With that stated, the 2011 USLSC clearly states the survival rate is increased in open water settings.  The studies cited advocating in-water ventilations were conducted in open-water settings where victims were minutes away from shore.  No research has been shown (or done that we can find) to show in-water ventilations improves outcomes for drowning victims in swimming pools.  Unless you are a lifeguard with specific training in this skill, responders should remove the victim from the water and provide care.

If you employed by a facility and are operating within the standard of care that has sufficient staff trained to properly remove a victim from the water, we cannot see the time spent providing in-water ventilations vs removing a victim and providing care to have a meaningful improved outcome.  This makes the skill unnecessary in a pool setting.  Care can certainly be provided more effectively on land-especially for CPR and airway management. 

A more updated review of in-water ventilations, as well as, other resuscitation interventions for drownings, have found the efficacy of in-water ventilations to be inconclusive.  In fact, the study most cited by advocates of the skill from Brazil “was assessed as providing very low certainty evidence.”

For more information, be sure to take a CPR class today!

Advice for Treating a Burn

Treating burns properly is essential to promote healing, reduce pain, and prevent infection. Here’s some of the best advice for treating burns:

  1. Cool the burn: Hold the burned area under cool (not cold) running water for at least 10 to 20 minutes, or until the pain subsides. Avoid using ice or very cold water, as this can further damage the skin.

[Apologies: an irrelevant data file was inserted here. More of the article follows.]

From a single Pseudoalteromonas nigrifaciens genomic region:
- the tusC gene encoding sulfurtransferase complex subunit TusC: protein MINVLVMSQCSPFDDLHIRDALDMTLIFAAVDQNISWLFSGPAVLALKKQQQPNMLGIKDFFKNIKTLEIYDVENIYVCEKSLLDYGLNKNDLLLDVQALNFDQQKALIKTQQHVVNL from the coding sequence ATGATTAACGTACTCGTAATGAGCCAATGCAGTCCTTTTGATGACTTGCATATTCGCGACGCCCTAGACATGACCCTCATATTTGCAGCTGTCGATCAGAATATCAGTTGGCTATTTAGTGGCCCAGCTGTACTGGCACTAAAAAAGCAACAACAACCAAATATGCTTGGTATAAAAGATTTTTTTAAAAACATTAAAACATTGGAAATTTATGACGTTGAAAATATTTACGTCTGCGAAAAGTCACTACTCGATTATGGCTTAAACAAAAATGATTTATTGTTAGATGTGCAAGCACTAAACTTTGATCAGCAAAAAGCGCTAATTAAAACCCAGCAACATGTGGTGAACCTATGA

2. Remove tight clothing and jewelry: If clothing or jewelry is not stuck to the burn, remove it to prevent constriction and allow for proper cooling and healing.
  3. Protect the burn: Once the burn has been cooled, cover it with a sterile, non-adhesive dressing or clean cloth to protect it from friction and infection. Avoid using cotton balls or fluffy material, as these can stick to the wound.
  4. Avoid popping blisters: If blisters form, do not pop them. Blisters act as a natural barrier against infection. Popping them increases the risk of infection and delays healing.
  5. Use pain relief: Over-the-counter pain relievers like ibuprofen or acetaminophen can help reduce pain and inflammation associated with burns. Follow the recommended dosage instructions.
  6. Seek medical attention for severe burns: If the burn is severe (large, deep, or covering a sensitive area like the face, hands, feet, or genitals), or if it is accompanied by symptoms like fever, chills, or signs of infection, seek medical attention immediately.
  7. Do not use butter, oil, or toothpaste: Despite common misconceptions, these substances can actually trap heat and bacteria, worsening the burn and increasing the risk of infection.
  8. Stay hydrated: Drink plenty of water to help your body recover from the burn and maintain proper hydration levels.
  9. Follow up with a healthcare professional: If you have any concerns about the burn or if it’s not healing properly, consult a healthcare professional for further evaluation and treatment.

Remember, the severity of a burn can vary, so it’s important to assess each burn individually and seek appropriate medical care if necessary. For additional information be sure to take a CPR and First Aid class.

Make a First Aid Kit for your Home or Business

Creating a first aid kit is an essential step for any household, workplace, or outdoor adventure. Here’s a guide to help you assemble one: